This brief guide is designed to help authors figure out what needs permission to use, what doesn’t need permission, and how to apply for permission. For more detailed information, look online.
Putting together a list of the permissions required for a project, and then obtaining them, is usually part of the author’s job. Here is what you need to do and how to do it.
Unless specifically provided for in an author’s contract, you are responsible for:
- Obtaining written permission to use third-party copyright material. To do this, you should use the standard Permission Request Form or Screen Capture Permission Form.
- Submitting all permissions documentation.
- Paying fees if any, involved in obtaining permission
- Informing the Cheshirepedia editors of the appropriate sources and credit lines for the third party material.
- If in doubt about whether permission is needed, or if you run into any problems, contact the Editors.
Permission should always be secured for the following:
A single quotation or several shorter quotes from a full-length book, if the quoted material exceeds 300 words).
A single quotation of more than 50 words from a newspaper, magazine, or journal article.
Works of art, photographs, charts, tables, graphs
Material including all or part of a poem or song lyric, even as little as one line or the title
Quotations from informal writings: speeches, interviews, mission statements, questionnaires, classroom discussion, student work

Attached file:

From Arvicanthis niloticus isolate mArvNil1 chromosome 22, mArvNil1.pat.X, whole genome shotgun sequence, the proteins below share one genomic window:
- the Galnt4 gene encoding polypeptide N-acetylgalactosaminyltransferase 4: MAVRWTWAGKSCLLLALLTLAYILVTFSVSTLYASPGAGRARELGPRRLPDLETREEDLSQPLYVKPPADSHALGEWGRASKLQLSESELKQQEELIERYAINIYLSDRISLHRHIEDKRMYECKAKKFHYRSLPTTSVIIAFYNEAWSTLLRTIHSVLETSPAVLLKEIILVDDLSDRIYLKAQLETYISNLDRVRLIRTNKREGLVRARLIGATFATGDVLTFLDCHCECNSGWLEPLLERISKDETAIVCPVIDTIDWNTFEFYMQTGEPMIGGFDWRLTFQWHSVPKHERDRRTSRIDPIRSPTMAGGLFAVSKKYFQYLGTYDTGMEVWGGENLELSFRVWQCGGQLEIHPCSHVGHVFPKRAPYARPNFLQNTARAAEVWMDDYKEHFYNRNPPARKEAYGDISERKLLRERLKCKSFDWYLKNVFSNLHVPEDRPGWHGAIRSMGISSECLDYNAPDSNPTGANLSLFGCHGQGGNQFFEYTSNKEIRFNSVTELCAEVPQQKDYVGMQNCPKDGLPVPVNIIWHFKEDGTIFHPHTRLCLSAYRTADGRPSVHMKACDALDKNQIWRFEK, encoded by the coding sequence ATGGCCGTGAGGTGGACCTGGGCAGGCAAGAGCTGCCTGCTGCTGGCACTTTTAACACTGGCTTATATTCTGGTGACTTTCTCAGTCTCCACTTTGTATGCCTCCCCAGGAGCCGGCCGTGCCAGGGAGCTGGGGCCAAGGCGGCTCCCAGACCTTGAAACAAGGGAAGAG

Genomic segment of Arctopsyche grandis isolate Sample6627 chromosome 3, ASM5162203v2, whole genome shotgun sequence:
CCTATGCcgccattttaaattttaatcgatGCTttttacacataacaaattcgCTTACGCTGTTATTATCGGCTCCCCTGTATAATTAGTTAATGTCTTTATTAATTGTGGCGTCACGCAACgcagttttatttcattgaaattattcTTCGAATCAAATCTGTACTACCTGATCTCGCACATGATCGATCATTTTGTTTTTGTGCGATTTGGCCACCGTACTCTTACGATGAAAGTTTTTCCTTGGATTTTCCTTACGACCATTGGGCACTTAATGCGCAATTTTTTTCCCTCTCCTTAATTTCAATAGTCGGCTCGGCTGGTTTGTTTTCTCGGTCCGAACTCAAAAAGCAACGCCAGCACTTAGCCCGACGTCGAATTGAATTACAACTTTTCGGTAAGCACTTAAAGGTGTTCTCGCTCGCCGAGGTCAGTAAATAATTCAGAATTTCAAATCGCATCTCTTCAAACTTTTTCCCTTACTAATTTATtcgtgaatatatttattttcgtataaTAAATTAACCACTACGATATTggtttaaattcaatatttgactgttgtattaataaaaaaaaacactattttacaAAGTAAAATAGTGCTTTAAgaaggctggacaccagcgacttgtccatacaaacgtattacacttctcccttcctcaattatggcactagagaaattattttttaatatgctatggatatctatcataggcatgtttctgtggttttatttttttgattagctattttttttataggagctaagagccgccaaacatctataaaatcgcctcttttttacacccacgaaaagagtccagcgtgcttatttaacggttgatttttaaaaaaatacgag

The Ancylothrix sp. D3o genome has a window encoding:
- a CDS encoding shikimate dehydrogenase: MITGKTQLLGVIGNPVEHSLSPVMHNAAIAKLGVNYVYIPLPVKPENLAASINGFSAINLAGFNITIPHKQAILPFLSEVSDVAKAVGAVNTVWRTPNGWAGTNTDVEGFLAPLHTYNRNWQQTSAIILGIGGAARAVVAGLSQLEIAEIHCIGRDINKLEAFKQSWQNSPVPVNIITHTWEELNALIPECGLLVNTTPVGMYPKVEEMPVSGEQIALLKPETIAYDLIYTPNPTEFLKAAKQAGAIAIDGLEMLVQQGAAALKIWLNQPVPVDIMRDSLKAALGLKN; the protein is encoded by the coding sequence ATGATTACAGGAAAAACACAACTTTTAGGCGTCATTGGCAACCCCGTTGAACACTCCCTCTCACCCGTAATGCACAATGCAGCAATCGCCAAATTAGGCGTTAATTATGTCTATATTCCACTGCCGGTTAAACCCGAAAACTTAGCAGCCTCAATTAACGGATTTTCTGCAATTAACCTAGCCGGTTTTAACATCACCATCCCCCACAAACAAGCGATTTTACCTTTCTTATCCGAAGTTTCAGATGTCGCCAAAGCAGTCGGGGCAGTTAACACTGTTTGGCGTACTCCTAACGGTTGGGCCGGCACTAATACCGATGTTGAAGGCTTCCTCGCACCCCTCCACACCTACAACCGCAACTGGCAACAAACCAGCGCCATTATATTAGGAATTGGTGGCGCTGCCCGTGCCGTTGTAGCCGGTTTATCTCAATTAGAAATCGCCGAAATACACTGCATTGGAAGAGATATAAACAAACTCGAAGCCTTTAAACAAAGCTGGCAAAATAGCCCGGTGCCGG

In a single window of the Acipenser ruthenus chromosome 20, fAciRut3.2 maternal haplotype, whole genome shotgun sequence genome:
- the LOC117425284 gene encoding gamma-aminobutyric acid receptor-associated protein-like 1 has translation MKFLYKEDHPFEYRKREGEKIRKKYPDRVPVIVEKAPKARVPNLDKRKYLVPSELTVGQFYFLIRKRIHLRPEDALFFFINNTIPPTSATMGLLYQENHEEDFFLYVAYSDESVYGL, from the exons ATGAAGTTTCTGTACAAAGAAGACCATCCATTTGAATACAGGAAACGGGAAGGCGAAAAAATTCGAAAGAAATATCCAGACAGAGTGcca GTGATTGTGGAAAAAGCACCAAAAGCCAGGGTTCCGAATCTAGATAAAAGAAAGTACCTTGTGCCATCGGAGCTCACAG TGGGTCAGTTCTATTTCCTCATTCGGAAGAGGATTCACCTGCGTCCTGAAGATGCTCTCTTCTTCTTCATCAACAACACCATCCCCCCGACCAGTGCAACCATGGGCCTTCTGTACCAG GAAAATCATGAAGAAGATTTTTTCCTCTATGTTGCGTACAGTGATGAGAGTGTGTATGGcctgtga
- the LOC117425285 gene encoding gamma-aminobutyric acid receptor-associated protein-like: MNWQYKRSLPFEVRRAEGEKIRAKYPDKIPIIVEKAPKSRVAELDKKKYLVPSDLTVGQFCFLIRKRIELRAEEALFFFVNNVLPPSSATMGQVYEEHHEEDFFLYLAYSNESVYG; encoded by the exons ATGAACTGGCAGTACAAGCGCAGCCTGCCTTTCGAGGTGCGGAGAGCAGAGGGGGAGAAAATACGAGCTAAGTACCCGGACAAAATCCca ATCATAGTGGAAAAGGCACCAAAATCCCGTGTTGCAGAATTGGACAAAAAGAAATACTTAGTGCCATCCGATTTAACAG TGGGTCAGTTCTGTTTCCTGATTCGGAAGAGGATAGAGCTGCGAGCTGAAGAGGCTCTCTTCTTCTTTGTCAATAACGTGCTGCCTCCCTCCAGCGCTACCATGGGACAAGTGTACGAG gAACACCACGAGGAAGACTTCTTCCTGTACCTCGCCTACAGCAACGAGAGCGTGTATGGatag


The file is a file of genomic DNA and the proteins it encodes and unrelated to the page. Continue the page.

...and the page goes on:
Computer representations: the depiction of results of research on computerized databases, the on-screen output of software, reproduction of webpages, and the capture of Internet or other online screen shots. For small portions, fair dealing may apply (see next page). If, however, a website invites or authorizes copying and nothing indicates that it contains material original to others, permission is not needed. The Screen Capture Permission Request Form should be used for screen captures.
How to spot material that doesn’t require permission
Fair dealing is a legal term and allows for the use of third party copyright material under certain circumstances. These include the use the other material for review or criticism, for the purpose of reporting current events (including photographs), and only apply if the third party work has been lawfully made available to the public and a sufficient acknowledgement is given to the copyright owner. Here is an example of a “sufficient acknowledgement.”
Title of book, Author, Copyright year, Name of copyright holder.
Title of Article, Author, Journal Title, Volume/Issue, Copyright year, Name of copyright holder.
Material that generally does not need permission
Facts and ideas (that you express in your own words)
Public domain (including expired copyright)
Public Domain includes State, federal, town documents; clip art.
U.S. copyrights expire 70 years after the author’s death
Third party trademarks, logos, and company names
Mathematical or chemical equations
Modified material (such as taking written material and presenting it in graph form)
What material is protected by copyright and what is not?
In some cases, such as works copyrighted by a group of people, it may be difficult to determine the status of the copyright. The Editors are prepared to help you make this determination.
Permission Forms and Documents
Standard forms are available online or request them from the Editors by emailing email@example.com.